If, therefore, the respondent is not a
citizen of India, then being a foreigner his prosecution and conviction under
S. 14 of the Foreigners Act was unassailable, contended Shri Rana. The order of
the High Court acquitting the respondent was, therefore, contrary to law, he
added. This submission is misconceived. The definition of the word
"foreigner" relied upon by the counsel was substituted for the
earlier one by the Foreigners Law (Amendment Act 11 of 1957) with effect from
January 19, 1957. Quite clearly the new definition is of no assistance in
determining the status of the respondent at the time of his entry into India in
The word "foreigner" according to
the definition as in force in 1955 meant, a person who (i) is not a
natural-born British subject as defined in sub-sections (1) and (2) of section
1 of the British-Nationality and Status of Aliens Act, 1914, or (ii) has not
been granted a certificate of naturalization as a British subject under any Jaw
for the time being in force in India, or (iii) is not a citizen of India. The Citizenship
Act, 1955, having been published in the Gazette of India on December 30, 1955,
was also not in force at the time when the respondent entered India. We may,
therefore, turn to the Constitution to see if the respondent was a citizen of
India at the time of the commencement of the Constitution. Clause (a) of
Article 5 clearly covers the case of the respondent who was born in the
territory of India, and had his domicile in this territory at the commencement
of the Constitution. Being a citizen of India at the commencement of the
Constitution in 1950, unless he lost his citizenship under some law between the
commencement of the Constitution and his entry into India in 1955, the
respondent would continue to be an Indian citizen till such entry. Even on behalf
of the appellant no serious attempt was made to show that the respondent had
lost his Indian citizenship in any other manner except on the basis of his
having obtained a Pakistani passport and on the basis of the determination of
the question of his citizenship by the Central Government on November 5, 1964.
Indeed after some faint argument the
appellant's learned counsel based his case exclusively on the determination
32-1 S. C. India/71 498 by the Central Government, and in our opinion on the
existing record rightly so. According to his submission the determination made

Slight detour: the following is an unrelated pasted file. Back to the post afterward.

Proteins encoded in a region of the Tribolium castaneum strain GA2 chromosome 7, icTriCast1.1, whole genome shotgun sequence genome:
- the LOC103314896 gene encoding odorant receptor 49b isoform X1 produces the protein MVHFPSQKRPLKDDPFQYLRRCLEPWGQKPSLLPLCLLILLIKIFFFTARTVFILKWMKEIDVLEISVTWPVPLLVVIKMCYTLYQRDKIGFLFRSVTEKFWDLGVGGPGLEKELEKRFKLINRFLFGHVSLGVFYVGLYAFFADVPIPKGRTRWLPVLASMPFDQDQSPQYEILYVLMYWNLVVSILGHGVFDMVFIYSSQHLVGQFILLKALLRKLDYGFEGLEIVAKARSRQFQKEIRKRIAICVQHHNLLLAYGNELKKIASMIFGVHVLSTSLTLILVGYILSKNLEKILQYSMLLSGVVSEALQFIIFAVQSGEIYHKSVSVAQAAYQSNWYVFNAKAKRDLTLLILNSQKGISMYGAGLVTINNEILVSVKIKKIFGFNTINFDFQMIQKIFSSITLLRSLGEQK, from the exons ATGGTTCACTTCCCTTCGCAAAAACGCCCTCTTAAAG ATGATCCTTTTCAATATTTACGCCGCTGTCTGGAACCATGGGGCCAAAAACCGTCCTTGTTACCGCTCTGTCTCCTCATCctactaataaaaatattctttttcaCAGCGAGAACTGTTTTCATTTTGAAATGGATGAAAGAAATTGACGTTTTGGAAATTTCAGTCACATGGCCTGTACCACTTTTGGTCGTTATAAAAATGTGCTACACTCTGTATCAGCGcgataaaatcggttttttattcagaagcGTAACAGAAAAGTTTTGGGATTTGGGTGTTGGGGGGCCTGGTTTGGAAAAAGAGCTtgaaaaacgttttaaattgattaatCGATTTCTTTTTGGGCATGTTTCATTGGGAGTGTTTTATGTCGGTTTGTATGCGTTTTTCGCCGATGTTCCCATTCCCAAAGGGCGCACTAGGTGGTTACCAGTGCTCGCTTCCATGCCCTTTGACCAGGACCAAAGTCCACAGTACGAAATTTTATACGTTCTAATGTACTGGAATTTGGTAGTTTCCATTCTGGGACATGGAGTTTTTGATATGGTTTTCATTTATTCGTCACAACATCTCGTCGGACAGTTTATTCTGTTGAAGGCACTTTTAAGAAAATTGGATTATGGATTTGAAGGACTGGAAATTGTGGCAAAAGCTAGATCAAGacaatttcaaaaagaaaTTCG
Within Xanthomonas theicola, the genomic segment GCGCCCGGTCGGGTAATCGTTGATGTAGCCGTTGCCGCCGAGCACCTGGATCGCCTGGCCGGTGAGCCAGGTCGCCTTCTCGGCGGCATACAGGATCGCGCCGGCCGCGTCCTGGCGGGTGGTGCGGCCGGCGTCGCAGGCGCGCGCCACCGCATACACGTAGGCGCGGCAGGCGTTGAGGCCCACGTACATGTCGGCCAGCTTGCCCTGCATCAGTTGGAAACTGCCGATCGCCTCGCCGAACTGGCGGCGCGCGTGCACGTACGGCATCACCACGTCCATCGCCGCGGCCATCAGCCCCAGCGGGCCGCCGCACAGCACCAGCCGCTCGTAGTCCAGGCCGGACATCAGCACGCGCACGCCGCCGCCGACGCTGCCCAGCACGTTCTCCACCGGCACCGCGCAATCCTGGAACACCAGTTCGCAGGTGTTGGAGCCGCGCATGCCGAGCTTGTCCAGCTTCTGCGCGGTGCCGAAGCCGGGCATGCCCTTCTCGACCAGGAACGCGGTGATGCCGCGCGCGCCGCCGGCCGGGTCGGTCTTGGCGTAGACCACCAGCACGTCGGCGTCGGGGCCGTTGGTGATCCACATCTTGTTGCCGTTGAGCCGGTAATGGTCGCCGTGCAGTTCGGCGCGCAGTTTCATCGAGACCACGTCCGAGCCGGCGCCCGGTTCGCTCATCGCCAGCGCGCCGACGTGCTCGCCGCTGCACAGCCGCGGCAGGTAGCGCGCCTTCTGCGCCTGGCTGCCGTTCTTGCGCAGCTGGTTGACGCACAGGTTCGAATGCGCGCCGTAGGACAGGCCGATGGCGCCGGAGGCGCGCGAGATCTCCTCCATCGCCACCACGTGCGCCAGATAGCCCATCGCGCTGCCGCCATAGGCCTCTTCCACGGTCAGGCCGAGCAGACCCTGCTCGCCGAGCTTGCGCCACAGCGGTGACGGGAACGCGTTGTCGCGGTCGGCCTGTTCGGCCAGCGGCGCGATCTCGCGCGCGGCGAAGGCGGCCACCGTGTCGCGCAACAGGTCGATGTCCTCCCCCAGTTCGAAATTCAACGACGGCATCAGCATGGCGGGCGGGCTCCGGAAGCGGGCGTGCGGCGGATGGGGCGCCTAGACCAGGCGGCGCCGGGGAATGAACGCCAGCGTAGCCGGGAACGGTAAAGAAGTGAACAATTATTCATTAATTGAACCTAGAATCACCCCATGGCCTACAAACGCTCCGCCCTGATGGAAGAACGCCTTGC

by the Central Government under S. 9(2) of the Citizenship Act is final and
since the respondent has been held to have acquired citizenship of Pakistan
before March 15, 1955, his entry into India after that date and his subsequent
continued stay in this country after the expiry of the extended period on May
22, 1955, would amount to an offence punishable under S. 14 of the Foreigners
As will presently be shown the real question
which arises for our decision lies in a short compass and the relevant facts
essential for the decision are no longer in dispute.
When the respondent entered India on April 1,
1955, he was in possession of a Pakistani passport and a visa to which no
objection was taken by the Indian authorities. He did not enter India
clandestinely, and he is not being tried for having entered India in violation
of any law. Indeed his visa was, admittedly extended by the appropriate
authority up to May 22, 1965. As he was clearly a citizen of India at the
commencement of the Constitution and the question arose whether he had lost
Indian citizenship thereafter, the Central Government had to determine under S.
9 of the Citizenship Act the question of the acquisition of Pakistan
nationality by the respondent. This Court in Government of Andhra Pradesh v.
Syed Mohd. Khano after referring to its earlier decision in lzhar Ahmad Khan v.
Union of India(1) made the following observation :
"Indeed, it is clear that in the course
of the judgment, this Court has emphasised the fact that the question as to
whether a person has lost his citizenship of this country and has acquired the